The city we live in is rather hilly and slanty; in other words, our home has funny angles and probably could pass for something drawn by the late Dr. Seuss. Last year we replaced both front and back storm doors; one was curiously narrow, while the other was inordinately tall. Neither of them was terribly straight. Our porch is sloped, so the spaces for the railing are an odd measurement.
It is a gloomy errand going to the hardware store with unusual measurements. During the hour we spent in the aisle with the wooden and vinyl railings we went back and forth between the two trying desperately to figure out how to reconcile our needs with the products on the shelves. The baby eventually fell asleep, but the little guy can only stay in one place for so long before he starts climbing up shelving and pushing displays around the floor.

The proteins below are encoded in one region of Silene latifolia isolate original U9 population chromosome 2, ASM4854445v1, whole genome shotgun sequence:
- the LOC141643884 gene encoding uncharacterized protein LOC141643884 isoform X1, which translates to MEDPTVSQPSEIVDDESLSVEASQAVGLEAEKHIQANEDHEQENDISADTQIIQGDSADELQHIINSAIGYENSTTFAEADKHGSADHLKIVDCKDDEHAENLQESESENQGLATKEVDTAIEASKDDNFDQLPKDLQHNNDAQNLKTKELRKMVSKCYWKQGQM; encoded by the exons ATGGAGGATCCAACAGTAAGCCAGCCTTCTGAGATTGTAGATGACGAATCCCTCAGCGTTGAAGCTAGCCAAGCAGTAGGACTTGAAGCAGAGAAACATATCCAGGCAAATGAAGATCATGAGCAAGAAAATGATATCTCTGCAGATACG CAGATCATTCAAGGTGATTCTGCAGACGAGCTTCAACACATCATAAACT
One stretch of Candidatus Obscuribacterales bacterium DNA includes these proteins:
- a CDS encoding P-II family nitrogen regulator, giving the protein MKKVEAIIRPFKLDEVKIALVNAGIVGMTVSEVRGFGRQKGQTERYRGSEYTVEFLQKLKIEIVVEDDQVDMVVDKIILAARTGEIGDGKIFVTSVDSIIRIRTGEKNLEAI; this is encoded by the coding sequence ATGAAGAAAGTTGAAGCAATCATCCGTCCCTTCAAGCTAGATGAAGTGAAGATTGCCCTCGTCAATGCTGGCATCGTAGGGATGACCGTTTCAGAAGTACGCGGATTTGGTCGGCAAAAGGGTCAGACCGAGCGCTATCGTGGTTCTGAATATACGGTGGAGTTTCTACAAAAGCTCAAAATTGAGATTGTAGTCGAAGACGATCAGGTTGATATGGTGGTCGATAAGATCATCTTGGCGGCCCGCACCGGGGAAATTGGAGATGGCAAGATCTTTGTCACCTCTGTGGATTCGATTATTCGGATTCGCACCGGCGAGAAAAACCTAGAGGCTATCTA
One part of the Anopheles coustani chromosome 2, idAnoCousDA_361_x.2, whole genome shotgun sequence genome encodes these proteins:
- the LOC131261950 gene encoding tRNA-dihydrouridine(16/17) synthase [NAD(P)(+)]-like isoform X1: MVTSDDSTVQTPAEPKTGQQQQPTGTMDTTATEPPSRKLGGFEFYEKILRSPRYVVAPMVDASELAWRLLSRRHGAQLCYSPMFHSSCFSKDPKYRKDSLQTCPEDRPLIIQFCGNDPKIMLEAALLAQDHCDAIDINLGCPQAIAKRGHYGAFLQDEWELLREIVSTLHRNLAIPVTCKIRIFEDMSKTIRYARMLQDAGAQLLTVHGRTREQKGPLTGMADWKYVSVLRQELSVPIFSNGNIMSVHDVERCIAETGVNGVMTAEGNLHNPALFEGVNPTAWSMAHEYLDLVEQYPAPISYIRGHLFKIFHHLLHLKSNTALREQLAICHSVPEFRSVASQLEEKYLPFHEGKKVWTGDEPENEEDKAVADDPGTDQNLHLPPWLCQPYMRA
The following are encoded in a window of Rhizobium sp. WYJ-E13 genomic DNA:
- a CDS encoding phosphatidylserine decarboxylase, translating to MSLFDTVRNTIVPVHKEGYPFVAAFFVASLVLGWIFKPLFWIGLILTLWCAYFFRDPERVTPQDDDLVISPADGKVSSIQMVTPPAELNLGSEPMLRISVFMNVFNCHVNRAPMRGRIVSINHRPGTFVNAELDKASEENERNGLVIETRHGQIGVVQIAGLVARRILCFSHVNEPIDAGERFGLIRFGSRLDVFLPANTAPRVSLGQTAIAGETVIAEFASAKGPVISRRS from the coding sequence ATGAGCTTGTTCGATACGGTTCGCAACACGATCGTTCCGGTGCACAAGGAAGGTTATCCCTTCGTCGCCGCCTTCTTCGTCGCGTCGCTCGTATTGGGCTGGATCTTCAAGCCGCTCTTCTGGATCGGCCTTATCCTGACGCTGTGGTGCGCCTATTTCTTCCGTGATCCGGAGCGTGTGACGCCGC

Our custom, when dealing with home improvements, is to make at least one futile trip to the store where we don’t buy anything and we come away almost as perplexed as before. So, of course we finally called it quits, unwound the zany toddler from the ceiling fixtures and went home to lunch.
After lunch daddy went to another store, by himself, and called me a half-dozen times to confer about what merchandise to buy. This sort of thing completely stresses me out. As much as I would like to, I don’t have an aptitude for jobs that require power tools. As it is, I’m on the edge of my seat the entire time, just waiting for some catastrophe to take place.My hubby has a good instinct and he feels manly when he can break out the big tools, so I’m going to squeeze my eyes shut real tight and wait for it all to be over. Oh, and I’ll be doing a lot of